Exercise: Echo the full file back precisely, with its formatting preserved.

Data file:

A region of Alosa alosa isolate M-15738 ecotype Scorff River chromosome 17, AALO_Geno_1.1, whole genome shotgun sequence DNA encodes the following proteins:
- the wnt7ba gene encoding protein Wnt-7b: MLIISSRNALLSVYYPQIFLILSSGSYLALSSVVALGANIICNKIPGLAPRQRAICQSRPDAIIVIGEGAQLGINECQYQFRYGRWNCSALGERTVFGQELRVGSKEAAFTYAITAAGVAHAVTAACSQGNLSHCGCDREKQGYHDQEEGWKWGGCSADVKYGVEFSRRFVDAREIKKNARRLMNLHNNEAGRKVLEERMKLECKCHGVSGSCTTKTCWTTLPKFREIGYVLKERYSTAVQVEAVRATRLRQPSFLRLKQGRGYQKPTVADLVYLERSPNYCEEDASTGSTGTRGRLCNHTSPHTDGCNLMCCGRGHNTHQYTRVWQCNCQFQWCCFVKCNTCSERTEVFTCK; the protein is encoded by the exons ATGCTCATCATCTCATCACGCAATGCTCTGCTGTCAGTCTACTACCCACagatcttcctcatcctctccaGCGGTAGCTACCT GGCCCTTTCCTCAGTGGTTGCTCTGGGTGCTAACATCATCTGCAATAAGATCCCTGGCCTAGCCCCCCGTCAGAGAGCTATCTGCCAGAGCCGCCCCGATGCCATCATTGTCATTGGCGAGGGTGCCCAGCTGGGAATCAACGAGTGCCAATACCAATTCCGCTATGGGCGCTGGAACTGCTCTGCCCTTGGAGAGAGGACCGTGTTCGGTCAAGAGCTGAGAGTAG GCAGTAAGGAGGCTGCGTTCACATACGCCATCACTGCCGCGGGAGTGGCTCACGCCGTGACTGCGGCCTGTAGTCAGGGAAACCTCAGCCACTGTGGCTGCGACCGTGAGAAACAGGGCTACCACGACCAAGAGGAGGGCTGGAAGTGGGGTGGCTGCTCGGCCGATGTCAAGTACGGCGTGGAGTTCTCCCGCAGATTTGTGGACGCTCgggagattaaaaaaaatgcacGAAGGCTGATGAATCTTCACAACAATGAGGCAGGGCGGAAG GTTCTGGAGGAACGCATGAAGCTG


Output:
A region of Alosa alosa isolate M-15738 ecotype Scorff River chromosome 17, AALO_Geno_1.1, whole genome shotgun sequence DNA encodes the following proteins:
- the wnt7ba gene encoding protein Wnt-7b: MLIISSRNALLSVYYPQIFLILSSGSYLALSSVVALGANIICNKIPGLAPRQRAICQSRPDAIIVIGEGAQLGINECQYQFRYGRWNCSALGERTVFGQELRVGSKEAAFTYAITAAGVAHAVTAACSQGNLSHCGCDREKQGYHDQEEGWKWGGCSADVKYGVEFSRRFVDAREIKKNARRLMNLHNNEAGRKVLEERMKLECKCHGVSGSCTTKTCWTTLPKFREIGYVLKERYSTAVQVEAVRATRLRQPSFLRLKQGRGYQKPTVADLVYLERSPNYCEEDASTGSTGTRGRLCNHTSPHTDGCNLMCCGRGHNTHQYTRVWQCNCQFQWCCFVKCNTCSERTEVFTCK; the protein is encoded by the exons ATGCTCATCATCTCATCACGCAATGCTCTGCTGTCAGTCTACTACCCACagatcttcctcatcctctccaGCGGTAGCTACCT GGCCCTTTCCTCAGTGGTTGCTCTGGGTGCTAACATCATCTGCAATAAGATCCCTGGCCTAGCCCCCCGTCAGAGAGCTATCTGCCAGAGCCGCCCCGATGCCATCATTGTCATTGGCGAGGGTGCCCAGCTGGGAATCAACGAGTGCCAATACCAATTCCGCTATGGGCGCTGGAACTGCTCTGCCCTTGGAGAGAGGACCGTGTTCGGTCAAGAGCTGAGAGTAG GCAGTAAGGAGGCTGCGTTCACATACGCCATCACTGCCGCGGGAGTGGCTCACGCCGTGACTGCGGCCTGTAGTCAGGGAAACCTCAGCCACTGTGGCTGCGACCGTGAGAAACAGGGCTACCACGACCAAGAGGAGGGCTGGAAGTGGGGTGGCTGCTCGGCCGATGTCAAGTACGGCGTGGAGTTCTCCCGCAGATTTGTGGACGCTCgggagattaaaaaaaatgcacGAAGGCTGATGAATCTTCACAACAATGAGGCAGGGCGGAAG GTTCTGGAGGAACGCATGAAGCTG